• Last year when about 220,000 people had died from COVID-19, Joe Biden said that “anyone who’s responsible for that many deaths should not remain as president of the United States of America.” He also said that they would have a plan ready on day one to combat the virus. Well, there’s been 100,000+ deaths since he took office. Let’s see if I’m doing this right – Joe Biden is now responsible for one fifth of all Covid deaths. Sigh. The political gotcha game is tiring.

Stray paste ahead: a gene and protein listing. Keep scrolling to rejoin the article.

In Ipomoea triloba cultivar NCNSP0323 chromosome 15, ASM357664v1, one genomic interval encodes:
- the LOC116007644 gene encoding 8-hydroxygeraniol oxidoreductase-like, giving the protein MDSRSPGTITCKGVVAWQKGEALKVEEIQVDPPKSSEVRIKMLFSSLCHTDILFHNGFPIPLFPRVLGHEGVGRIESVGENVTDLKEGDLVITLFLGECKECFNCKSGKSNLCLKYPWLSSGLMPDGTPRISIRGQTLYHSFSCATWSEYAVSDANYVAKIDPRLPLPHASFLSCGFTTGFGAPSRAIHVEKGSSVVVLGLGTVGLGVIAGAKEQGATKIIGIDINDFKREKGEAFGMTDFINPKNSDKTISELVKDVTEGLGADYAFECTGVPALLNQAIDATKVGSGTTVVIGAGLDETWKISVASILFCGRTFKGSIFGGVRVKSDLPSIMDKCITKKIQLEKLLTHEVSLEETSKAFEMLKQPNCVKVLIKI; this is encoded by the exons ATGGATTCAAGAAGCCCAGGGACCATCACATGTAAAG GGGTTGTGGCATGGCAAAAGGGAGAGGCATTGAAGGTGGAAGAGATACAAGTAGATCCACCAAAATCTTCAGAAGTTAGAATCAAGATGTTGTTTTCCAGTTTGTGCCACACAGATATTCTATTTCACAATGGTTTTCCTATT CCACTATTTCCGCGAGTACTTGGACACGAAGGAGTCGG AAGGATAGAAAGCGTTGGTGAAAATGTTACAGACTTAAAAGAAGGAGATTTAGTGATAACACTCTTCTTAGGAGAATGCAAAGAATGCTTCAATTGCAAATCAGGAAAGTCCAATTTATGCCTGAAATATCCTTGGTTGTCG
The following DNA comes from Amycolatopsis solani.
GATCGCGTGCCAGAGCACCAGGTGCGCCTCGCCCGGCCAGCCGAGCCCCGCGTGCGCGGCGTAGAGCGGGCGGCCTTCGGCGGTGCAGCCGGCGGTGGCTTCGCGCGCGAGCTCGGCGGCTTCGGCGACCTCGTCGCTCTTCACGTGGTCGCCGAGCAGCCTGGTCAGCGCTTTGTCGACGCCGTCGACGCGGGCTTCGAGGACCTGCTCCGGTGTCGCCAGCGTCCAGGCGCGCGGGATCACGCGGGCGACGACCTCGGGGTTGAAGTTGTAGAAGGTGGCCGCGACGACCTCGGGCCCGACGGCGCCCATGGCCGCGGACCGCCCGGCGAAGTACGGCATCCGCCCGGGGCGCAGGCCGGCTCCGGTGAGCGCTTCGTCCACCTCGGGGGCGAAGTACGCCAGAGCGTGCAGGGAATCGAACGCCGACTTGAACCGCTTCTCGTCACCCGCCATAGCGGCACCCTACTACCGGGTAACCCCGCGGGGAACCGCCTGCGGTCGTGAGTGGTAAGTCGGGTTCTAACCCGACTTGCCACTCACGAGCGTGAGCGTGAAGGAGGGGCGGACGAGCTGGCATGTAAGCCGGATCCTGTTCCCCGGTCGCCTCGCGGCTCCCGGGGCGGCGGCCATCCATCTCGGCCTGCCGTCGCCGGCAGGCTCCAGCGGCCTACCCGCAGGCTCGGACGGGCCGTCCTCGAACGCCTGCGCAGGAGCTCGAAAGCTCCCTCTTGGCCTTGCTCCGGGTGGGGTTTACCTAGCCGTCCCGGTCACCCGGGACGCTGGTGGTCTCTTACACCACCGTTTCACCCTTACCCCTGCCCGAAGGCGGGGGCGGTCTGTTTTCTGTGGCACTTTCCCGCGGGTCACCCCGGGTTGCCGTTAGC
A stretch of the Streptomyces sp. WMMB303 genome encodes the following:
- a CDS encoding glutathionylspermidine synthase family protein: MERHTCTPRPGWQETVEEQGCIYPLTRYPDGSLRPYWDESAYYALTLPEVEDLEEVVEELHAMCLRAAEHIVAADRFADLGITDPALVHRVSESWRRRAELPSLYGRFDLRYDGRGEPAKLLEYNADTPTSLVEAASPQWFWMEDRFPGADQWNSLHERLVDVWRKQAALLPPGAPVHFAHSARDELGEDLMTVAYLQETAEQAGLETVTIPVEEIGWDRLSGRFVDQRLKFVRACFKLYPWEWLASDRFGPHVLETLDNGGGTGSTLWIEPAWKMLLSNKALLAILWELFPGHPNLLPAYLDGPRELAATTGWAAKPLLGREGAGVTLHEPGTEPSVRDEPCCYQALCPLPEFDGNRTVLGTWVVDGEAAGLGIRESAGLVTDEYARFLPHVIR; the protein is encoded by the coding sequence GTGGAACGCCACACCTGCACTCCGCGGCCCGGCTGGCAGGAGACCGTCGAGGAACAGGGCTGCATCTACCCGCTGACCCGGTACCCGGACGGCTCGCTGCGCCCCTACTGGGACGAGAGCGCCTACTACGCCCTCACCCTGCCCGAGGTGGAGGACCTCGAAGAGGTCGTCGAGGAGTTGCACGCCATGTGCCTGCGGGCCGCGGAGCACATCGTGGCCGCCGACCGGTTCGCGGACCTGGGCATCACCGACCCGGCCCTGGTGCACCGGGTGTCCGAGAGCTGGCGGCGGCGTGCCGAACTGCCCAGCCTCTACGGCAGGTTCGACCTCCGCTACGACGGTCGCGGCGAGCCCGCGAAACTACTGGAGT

• Speaking of political narratives, Trump said in an interview yesterday, “I said, I think you should 10,000… I definitely gave the number of 10,000 national guardsmen. I think you should have 10,000 of the national guard ready. They took that number, from what I understand, and they gave it to the people at the Capitol – which is controlled by Pelosi – and I heard they rejected it because it didn’t look good.” So if true, and Trump actually requested the national guard and Pelosi rejected it, that should be a pretty damming blow to the speaker. Unfortunately the press won’t pursue it, so there’s really no point. It’s very disheartening to constantly see how one-sided the public narrative is. For example, the same press that spent the last year fawning over their media darling Cuomo, are now being very reluctantly dragged into exposing him for the asshat he really is. The sad reality about the media is that they are only pursuing it because they have no choice after championing the #MeToo movement. Sucks when one of your own gets caught up in it. CNN posted about halfway down their home page “Cuomo says he’s ‘sorry’ for comments and agrees to independent attorney to review accusations”. Wow. There’s a blistering condemnation.